5 Things To Ask When Choosing To Start Or Buy A Business

So you have to decided to become a business owner. You can start visualizing yourself wearing that power suit having working lunches with the lynchpin of multinationals at posh restaurants.

The decision now is whether to start your own business or to buy one.

The capital required to do either is more or less in the same bracket. Most people might assume that buying an existing business would be more expensive. But that is often wrong as most people perceive a ready-made business to be a successful one. If we put it that way, why would the owners of a successful business cash out?

This is why the businesses that are bought out by individual owners are often those that are not really performing that well.

Now, you might ask again, why buy a business that is not doing well? Obviously, the buyer feels that he can turn it around. Many times it is just a change of direction that is needed.

Just look at how football teams can turn their seasons around just by changing a manager. They have the same players, but a new manager is often able to get the same resource to extract a better output. Does that convince you? No? What about the fortune 500s who change CEOs when things don’t go well? I’m sure you will get it now.

There are, of course a lot of advantages in starting your own business from the onset. And when choosing between starting and buying, here are some questions to ask yourself to find the most suitable choice for you.

1) How good are your selling skills?

Many home based business opportunities require you to sell. In fact, it wouldn’t be that far fetched to suggest that you need superb sales skills in order to excel in most of them.

Essentially, if you have a great resume as a sales superstar, all you might need to make a bucket load of inky money could be to sign up for one of those home based opportunities like a multi-level marketing project.

Many businesses don’t sell themselves. Sales staff, and ultimately yourself if you are starting yourself as a lone ranger, have to take on the challenge of selling to generate revenue for the company’s survival.

But if you completely suck as selling, it’s not something to be ashamed of. Some people are just naturals and some people just cannot be trained to do sales. In this case, you will need to hire or embrace the sales staff of the business you are taking over.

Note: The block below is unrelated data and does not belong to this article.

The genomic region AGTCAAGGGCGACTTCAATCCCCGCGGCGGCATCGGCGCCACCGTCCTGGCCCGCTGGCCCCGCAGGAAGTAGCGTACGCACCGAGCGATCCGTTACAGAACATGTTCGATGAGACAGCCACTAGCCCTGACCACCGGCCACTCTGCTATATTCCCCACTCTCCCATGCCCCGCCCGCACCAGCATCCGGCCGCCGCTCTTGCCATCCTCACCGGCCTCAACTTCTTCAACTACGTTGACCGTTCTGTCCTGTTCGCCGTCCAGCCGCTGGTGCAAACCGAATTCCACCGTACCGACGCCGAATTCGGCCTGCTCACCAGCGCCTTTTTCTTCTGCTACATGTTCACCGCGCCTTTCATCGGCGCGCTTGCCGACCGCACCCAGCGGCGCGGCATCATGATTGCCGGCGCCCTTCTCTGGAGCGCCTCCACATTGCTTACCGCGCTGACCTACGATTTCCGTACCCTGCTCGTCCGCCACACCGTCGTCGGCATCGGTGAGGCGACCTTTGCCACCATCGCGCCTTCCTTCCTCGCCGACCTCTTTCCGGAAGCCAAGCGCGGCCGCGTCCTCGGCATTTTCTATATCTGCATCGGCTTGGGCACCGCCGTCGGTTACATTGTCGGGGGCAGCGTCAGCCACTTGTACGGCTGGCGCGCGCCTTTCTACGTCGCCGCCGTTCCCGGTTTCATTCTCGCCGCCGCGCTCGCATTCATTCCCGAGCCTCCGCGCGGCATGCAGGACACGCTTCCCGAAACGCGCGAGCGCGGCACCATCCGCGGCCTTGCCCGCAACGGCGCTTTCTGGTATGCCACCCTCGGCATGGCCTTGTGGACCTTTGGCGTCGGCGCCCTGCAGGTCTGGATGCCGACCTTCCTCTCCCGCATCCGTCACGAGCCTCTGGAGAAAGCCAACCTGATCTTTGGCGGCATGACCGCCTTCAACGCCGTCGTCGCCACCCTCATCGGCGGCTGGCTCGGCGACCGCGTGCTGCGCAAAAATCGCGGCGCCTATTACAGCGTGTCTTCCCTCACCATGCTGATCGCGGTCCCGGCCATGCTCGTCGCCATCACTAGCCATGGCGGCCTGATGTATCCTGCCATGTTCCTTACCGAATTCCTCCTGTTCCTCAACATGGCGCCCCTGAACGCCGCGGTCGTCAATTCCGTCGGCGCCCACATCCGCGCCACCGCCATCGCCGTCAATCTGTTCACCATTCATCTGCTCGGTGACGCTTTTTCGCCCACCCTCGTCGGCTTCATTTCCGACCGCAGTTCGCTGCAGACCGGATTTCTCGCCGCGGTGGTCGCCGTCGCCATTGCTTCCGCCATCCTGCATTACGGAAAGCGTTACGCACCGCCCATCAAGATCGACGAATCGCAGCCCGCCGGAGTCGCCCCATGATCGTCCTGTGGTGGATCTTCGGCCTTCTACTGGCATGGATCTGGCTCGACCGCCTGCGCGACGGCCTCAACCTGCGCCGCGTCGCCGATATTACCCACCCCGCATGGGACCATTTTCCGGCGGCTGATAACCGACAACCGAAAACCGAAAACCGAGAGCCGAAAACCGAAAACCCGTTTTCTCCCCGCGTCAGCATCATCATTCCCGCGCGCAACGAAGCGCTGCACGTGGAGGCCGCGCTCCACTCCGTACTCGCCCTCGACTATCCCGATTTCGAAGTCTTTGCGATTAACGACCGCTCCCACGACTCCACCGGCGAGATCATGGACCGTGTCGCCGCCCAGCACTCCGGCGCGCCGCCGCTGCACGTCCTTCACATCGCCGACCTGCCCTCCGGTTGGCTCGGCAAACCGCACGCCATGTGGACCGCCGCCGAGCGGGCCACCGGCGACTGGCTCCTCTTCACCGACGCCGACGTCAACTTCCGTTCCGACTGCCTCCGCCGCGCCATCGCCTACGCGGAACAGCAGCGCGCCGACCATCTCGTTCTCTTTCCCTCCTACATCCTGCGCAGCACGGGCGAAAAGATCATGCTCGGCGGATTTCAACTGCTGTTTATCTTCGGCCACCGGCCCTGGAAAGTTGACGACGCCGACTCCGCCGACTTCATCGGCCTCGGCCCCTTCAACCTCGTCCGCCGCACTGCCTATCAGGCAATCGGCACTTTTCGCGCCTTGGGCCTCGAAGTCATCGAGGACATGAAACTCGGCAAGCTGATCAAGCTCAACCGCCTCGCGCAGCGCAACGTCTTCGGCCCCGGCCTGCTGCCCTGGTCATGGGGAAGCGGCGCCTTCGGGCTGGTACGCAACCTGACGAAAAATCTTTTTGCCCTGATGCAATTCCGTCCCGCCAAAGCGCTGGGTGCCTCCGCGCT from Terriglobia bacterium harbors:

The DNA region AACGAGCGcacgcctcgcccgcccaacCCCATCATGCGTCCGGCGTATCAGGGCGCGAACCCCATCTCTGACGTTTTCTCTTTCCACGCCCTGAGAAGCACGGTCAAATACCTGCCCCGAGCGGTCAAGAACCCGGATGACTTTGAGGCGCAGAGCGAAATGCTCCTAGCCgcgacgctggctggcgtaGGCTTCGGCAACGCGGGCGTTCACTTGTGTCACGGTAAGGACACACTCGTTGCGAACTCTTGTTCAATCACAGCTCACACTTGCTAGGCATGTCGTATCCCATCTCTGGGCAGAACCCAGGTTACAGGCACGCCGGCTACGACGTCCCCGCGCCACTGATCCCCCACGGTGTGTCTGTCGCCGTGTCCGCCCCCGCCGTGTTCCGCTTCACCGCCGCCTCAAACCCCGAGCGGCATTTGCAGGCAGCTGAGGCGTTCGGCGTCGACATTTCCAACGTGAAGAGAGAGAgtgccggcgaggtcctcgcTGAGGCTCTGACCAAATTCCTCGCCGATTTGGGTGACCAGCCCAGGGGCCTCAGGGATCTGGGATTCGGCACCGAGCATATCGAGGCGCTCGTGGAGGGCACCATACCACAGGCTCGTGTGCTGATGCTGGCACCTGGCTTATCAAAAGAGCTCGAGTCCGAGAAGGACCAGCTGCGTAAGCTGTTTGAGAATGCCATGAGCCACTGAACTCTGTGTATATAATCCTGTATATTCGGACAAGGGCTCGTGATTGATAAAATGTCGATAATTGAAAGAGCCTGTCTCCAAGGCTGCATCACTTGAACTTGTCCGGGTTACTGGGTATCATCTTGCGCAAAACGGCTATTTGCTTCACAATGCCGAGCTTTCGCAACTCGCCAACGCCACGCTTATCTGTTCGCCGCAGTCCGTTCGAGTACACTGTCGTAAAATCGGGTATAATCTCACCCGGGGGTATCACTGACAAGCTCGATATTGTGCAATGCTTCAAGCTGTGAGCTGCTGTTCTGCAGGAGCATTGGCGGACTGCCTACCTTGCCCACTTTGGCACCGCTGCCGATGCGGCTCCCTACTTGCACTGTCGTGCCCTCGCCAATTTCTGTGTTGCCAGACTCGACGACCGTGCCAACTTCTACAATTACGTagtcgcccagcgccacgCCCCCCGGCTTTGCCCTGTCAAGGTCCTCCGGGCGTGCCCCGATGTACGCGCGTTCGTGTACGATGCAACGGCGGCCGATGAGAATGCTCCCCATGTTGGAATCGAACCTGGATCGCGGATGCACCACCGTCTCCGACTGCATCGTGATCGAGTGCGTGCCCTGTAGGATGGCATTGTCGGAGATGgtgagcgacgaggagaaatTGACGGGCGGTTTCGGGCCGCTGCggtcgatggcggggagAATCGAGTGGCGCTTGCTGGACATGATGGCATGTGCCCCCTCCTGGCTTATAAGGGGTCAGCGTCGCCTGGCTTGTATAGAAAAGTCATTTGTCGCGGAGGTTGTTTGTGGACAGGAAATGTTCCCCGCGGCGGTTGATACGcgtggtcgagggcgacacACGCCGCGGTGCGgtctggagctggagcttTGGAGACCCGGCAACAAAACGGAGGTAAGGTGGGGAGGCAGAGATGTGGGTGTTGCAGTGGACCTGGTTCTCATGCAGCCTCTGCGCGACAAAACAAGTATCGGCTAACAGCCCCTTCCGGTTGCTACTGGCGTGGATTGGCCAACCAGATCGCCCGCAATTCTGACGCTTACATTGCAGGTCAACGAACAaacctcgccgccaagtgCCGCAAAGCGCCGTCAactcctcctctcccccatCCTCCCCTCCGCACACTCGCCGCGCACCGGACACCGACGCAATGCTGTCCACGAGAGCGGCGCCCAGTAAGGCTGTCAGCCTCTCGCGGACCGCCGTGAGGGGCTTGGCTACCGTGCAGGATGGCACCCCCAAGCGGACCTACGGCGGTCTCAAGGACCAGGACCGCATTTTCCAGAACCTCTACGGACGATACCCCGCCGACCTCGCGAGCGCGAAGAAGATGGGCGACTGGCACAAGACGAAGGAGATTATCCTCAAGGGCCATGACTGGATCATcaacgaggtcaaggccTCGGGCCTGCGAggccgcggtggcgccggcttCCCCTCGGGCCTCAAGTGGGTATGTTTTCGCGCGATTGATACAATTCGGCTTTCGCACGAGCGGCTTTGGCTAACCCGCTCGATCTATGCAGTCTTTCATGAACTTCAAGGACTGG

Overall, how good you are at closing and how much you love to do it, will greatly affect the choice you make to build or buy a business.

2) How stubborn are you?

There is never just ONE way to conduct a business. If there is, everyone who attend business school will be megastars in the world of commerce. Different captains of a ship will navigate and ride the wave their way, and still eventually arrive at the docking float. So there is always more than one way to operate a business effectively.

The drawback of buying into businesses, for example a franchise, is that there are always a full set of rules and policies to follow. This might not be suitable for individuals who have a very stringent way of thinking how things should work. It limits the space your managerial instincts can work with.

You will probably be better off to start from scratch if you have a high level of stubbornness. This way, you can destroy your own business with your own ideas. Just kidding.

3) What are your financial goals?

I’m sure some people will think that this is an obvious answer. The answer is “as much as possible”. But how that comes about can greatly affect your choice of options.

Some people will be more than happy to declare themselves as financially free with a recurring income of $5,000 a month. While some will refuse to draw a salary and sees the payoff when they sell the business as the ultimate end-game.

There’s no right or wrong answer. And what your answer is does not reflect how ambitious you really are. It’s just a matter of personal preferences and outlook.

Honestly speaking, if you intend to make a modest recurring income without needing the recognition of being the boss, an internet business might be all you need. And who knows, even internet businesses can become global powerhouses in the corporate world.

4) How much recognition do you want?

As I said earlier, if you do not have a need to be famous, a modest home based business could be all you need.

But many people want more than that. They want their brands to be known nationwide, if not globally. They want to get on the cover of financial magazines. They want to leave a legacy which people will remember them for. And they want to be quoted on the internet even when they are retired.

The choice to make after you answer this question is as clear as day.

5) What is the end game in your mind?

Do you want to eventually sell the company for a billion dollars like Instagram? Do you want to be the darling of venture capital funds while calling the shots like SnapChat? Do you want to be a mainstay in the industry and never sell like Warren Buffet? Or do you just want to make enough to cover the retirement funds that you need?

All these questions will help you decide what to get into. The irony is that most people do not ask themselves these easy but thought provoking questions before splashing the cash.

What’s most important to note however, is that once you make that decision to either buy or startup your own business, you need to commit yourself to follow through. Both options can bring success if your bring your passion and expertise to the table.

Many of the most successful businesses are built with nothing but passion. Because once you learn how to apply it to what you do. You will be resourceful enough to find the solutions of every problem you face.

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